Farm Bill Removes Outdated Federal Regulations Linking Hemp To Marijuana, Will Legalize Growth In The U.S.

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Hemp is not the same as marijuana; they are simply both part of the Cannabis family of plants. The differences are staggering in its cultivation, usage, and purpose.

Hemp was a thriving crop in the United States all throughout the mid-1800s. In 1970, the political leaders grouped all Cannabis species as a Schedule 1 Drug and banned it under the Controlled Substances Act.

At that time, it was believed that smoking hemp could produce a euphoric high similar to that of its cousin. Science has since proven this to be inaccurate. The Ministry Of Hemp states that the level of THC, the chemical that causes the euphoric effects, is extremely low in hemp. In fact, hemp contains a different chemical known as CBD, which actually obstructs the effects of THC.

It has taken nearly 50 years, but the government has found a way to distinguish the two plants from each other, noting that hemp can be used in skin products, clothing, dietary supplements, and more than 25,000 other uses. Forbes reports that hemp will finally be legalized to grow in the U.S. under a larger food and agriculture legislation known as the Farm Bill.

The Farm Bill was passed by the U.S. Senate by a vote of 86-11 and it contains “provisions to legalize the cultivation, processing, and sale of industrial hemp,” a move that allows hemp farmers to cover their plants under crop insurance.

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Senate Majority Leader Mitch McConnel established legislation known as the Hemp Farming Act in April. Those provisions were included within the Farm Bill when it hit the Senate floor this month.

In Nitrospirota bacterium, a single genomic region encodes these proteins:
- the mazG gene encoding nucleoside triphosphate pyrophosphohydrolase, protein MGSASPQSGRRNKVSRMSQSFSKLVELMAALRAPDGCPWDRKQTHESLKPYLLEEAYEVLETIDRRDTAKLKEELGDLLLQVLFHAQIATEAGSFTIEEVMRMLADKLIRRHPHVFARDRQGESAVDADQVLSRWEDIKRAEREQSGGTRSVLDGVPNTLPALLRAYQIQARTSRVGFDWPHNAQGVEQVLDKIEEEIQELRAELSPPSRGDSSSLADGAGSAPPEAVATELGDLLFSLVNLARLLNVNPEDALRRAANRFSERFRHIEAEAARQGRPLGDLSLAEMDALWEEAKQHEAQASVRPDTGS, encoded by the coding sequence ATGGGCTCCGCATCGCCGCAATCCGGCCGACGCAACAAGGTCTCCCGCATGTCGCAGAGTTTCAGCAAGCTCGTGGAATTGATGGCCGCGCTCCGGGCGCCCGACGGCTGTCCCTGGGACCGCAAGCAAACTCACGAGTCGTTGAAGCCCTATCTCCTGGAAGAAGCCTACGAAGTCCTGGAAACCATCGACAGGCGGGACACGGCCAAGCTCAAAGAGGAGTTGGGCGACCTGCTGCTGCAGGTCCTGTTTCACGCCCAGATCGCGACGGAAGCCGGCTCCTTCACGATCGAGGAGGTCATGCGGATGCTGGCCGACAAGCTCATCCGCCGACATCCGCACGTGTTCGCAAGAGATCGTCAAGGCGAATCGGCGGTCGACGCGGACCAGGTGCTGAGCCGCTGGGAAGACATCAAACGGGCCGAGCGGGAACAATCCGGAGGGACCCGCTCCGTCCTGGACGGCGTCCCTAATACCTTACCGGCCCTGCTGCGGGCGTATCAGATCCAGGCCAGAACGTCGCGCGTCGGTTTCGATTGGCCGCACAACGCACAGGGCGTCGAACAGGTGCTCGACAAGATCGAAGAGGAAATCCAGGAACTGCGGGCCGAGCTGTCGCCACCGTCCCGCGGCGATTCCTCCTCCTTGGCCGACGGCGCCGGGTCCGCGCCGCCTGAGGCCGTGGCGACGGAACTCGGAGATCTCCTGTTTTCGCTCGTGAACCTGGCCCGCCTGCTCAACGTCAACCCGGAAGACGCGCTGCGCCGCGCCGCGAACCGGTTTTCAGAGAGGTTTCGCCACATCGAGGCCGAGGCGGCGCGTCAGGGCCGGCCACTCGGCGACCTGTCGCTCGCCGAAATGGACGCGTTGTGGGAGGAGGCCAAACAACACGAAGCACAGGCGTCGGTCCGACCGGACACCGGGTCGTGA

In a speech on Thursday, the GOP leader had the following to say.

“Consumers across America buy hundreds of millions in retail products every year that contain hemp. Due to outdated federal regulations that do not sufficiently distinguish this industrial crop from its illicit cousin, American farmers have been mostly unable to meet that demand themselves. It’s left consumers with little choice but to buy imported hemp products from foreign-produced hemp.”

Senator Charles Grassley, one of the toughest opponents against marijuana law reform, reportedly threatened to pursue changes to the hemp provisions. He had planned on fighting the legalization of the plant’s derivatives, such as CBD oil. Grassley never filed for an amendment, however, which avoided a controversy and changes to the original Farm Bill.

The language supporting hemp growth legalization has been approved by Senate, and will now be included in the discussion “by the bicameral conference committee that will merge both chambers’ bills into a single piece of legislation.” The legislation will then be sent to President Trump.

“All indications are that McConnell, as the most powerful senator, will fight hard for the survival of his hemp proposal.”